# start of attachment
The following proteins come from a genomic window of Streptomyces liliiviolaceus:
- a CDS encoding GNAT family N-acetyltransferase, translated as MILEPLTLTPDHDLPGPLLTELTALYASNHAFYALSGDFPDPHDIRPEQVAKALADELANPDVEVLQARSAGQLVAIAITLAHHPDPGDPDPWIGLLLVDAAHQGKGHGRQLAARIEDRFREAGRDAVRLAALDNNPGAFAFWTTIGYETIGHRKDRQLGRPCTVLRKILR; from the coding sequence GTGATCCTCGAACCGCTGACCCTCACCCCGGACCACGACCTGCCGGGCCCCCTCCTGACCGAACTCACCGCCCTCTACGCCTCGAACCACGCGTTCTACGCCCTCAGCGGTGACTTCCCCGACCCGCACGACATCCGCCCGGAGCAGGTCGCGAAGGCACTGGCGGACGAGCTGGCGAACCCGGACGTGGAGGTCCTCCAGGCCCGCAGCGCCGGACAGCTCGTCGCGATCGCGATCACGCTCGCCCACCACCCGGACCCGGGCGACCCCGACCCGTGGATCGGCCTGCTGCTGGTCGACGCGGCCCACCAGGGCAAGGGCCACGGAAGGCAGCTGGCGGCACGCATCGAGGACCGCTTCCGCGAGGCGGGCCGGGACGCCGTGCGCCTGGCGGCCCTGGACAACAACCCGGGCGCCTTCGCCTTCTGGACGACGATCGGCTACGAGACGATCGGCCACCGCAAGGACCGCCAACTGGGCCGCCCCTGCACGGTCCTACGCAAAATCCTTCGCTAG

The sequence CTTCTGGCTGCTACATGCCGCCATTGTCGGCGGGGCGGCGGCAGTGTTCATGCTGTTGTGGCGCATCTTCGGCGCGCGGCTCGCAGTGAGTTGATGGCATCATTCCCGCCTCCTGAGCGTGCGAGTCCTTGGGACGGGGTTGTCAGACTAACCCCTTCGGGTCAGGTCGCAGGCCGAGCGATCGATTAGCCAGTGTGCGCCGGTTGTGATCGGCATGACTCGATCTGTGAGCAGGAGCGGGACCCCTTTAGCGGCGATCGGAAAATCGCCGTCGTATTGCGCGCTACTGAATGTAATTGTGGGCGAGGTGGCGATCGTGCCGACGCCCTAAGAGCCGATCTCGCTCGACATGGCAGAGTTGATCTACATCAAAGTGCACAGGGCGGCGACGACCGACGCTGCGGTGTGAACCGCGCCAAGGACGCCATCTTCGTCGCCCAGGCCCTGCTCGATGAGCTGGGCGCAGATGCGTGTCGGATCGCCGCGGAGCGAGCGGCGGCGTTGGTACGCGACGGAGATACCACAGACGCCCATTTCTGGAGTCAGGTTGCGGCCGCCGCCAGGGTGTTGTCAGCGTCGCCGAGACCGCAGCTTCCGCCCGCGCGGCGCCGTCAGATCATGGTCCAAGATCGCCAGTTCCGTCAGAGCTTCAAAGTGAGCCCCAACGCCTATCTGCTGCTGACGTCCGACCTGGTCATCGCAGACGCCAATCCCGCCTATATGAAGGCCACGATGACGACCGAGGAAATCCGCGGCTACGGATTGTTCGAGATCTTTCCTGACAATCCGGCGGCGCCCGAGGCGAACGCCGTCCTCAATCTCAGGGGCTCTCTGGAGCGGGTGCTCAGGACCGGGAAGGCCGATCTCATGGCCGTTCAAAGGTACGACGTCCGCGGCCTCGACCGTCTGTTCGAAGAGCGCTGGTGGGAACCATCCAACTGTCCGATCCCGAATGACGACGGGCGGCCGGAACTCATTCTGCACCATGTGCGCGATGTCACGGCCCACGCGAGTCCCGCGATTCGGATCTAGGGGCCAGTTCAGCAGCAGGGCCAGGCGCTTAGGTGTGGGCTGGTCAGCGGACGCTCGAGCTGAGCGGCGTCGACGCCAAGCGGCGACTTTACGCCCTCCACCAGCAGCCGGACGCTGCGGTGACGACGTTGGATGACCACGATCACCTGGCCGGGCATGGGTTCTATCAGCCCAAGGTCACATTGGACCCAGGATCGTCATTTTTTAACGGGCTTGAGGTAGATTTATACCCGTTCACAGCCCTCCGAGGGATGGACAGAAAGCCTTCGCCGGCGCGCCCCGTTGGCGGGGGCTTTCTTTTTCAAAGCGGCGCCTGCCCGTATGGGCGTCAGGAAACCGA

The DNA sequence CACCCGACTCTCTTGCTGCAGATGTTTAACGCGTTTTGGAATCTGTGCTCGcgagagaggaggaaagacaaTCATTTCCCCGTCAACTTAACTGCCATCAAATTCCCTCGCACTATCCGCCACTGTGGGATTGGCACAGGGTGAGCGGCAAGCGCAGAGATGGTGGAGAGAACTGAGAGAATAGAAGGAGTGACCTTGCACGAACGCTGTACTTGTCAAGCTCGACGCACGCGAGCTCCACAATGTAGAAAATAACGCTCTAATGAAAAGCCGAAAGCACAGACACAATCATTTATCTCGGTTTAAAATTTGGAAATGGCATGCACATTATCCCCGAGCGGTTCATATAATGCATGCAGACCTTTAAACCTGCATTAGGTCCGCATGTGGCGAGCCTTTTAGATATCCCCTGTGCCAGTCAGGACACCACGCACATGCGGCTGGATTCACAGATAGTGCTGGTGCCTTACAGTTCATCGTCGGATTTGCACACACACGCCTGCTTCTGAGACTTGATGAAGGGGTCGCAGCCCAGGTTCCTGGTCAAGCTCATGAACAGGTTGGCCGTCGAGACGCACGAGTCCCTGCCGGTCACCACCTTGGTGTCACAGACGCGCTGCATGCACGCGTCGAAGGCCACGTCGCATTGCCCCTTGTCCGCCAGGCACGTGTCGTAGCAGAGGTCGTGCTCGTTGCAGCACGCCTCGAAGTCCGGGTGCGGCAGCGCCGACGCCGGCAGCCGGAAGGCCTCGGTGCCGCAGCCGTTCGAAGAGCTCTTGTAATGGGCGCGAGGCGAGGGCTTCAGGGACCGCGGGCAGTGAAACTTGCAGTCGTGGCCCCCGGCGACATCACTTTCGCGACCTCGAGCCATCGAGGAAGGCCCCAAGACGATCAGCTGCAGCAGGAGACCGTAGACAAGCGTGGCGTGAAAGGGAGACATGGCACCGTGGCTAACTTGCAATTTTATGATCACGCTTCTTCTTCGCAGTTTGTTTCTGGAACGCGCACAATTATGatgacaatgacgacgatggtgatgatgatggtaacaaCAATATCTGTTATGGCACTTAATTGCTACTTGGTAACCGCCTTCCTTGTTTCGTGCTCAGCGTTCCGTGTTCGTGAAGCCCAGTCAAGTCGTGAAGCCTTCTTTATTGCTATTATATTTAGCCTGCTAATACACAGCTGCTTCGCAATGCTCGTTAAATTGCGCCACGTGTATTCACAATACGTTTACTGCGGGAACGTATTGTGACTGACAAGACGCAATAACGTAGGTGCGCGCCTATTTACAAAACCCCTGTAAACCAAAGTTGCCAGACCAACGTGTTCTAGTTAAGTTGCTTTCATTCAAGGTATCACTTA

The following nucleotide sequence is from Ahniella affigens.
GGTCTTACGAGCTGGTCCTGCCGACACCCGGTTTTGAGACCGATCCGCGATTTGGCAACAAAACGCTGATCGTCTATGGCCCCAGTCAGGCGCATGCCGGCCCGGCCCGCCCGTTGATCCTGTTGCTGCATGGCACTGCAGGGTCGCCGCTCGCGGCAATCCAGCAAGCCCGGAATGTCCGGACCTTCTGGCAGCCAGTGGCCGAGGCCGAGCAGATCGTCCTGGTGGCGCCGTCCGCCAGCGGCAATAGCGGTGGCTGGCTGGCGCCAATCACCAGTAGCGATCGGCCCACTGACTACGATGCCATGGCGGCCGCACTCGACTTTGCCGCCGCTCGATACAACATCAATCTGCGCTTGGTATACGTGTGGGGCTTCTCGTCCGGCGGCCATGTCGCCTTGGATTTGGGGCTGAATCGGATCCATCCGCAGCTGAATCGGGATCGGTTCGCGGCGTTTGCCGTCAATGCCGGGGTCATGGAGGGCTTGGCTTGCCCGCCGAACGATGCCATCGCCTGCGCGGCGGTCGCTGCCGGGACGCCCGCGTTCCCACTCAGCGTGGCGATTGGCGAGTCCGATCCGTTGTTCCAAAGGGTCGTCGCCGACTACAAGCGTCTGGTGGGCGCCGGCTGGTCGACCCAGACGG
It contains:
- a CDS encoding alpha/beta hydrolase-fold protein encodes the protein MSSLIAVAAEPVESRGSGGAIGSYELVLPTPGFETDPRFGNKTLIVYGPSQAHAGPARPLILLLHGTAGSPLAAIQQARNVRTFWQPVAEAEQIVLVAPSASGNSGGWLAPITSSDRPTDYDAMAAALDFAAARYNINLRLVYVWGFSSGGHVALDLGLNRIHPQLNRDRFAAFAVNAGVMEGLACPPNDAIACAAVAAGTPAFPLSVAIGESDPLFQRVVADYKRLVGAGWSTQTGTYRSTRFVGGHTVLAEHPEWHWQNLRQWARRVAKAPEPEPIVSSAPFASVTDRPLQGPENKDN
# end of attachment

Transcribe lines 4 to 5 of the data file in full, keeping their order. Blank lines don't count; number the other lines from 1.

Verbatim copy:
The DNA sequence CACCCGACTCTCTTGCTGCAGATGTTTAACGCGTTTTGGAATCTGTGCTCGcgagagaggaggaaagacaaTCATTTCCCCGTCAACTTAACTGCCATCAAATTCCCTCGCACTATCCGCCACTGTGGGATTGGCACAGGGTGAGCGGCAAGCGCAGAGATGGTGGAGAGAACTGAGAGAATAGAAGGAGTGACCTTGCACGAACGCTGTACTTGTCAAGCTCGACGCACGCGAGCTCCACAATGTAGAAAATAACGCTCTAATGAAAAGCCGAAAGCACAGACACAATCATTTATCTCGGTTTAAAATTTGGAAATGGCATGCACATTATCCCCGAGCGGTTCATATAATGCATGCAGACCTTTAAACCTGCATTAGGTCCGCATGTGGCGAGCCTTTTAGATATCCCCTGTGCCAGTCAGGACACCACGCACATGCGGCTGGATTCACAGATAGTGCTGGTGCCTTACAGTTCATCGTCGGATTTGCACACACACGCCTGCTTCTGAGACTTGATGAAGGGGTCGCAGCCCAGGTTCCTGGTCAAGCTCATGAACAGGTTGGCCGTCGAGACGCACGAGTCCCTGCCGGTCACCACCTTGGTGTCACAGACGCGCTGCATGCACGCGTCGAAGGCCACGTCGCATTGCCCCTTGTCCGCCAGGCACGTGTCGTAGCAGAGGTCGTGCTCGTTGCAGCACGCCTCGAAGTCCGGGTGCGGCAGCGCCGACGCCGGCAGCCGGAAGGCCTCGGTGCCGCAGCCGTTCGAAGAGCTCTTGTAATGGGCGCGAGGCGAGGGCTTCAGGGACCGCGGGCAGTGAAACTTGCAGTCGTGGCCCCCGGCGACATCACTTTCGCGACCTCGAGCCATCGAGGAAGGCCCCAAGACGATCAGCTGCAGCAGGAGACCGTAGACAAGCGTGGCGTGAAAGGGAGACATGGCACCGTGGCTAACTTGCAATTTTATGATCACGCTTCTTCTTCGCAGTTTGTTTCTGGAACGCGCACAATTATGatgacaatgacgacgatggtgatgatgatggtaacaaCAATATCTGTTATGGCACTTAATTGCTACTTGGTAACCGCCTTCCTTGTTTCGTGCTCAGCGTTCCGTGTTCGTGAAGCCCAGTCAAGTCGTGAAGCCTTCTTTATTGCTATTATATTTAGCCTGCTAATACACAGCTGCTTCGCAATGCTCGTTAAATTGCGCCACGTGTATTCACAATACGTTTACTGCGGGAACGTATTGTGACTGACAAGACGCAATAACGTAGGTGCGCGCCTATTTACAAAACCCCTGTAAACCAAAGTTGCCAGACCAACGTGTTCTAGTTAAGTTGCTTTCATTCAAGGTATCACTTA

The following nucleotide sequence is from Ahniella affigens.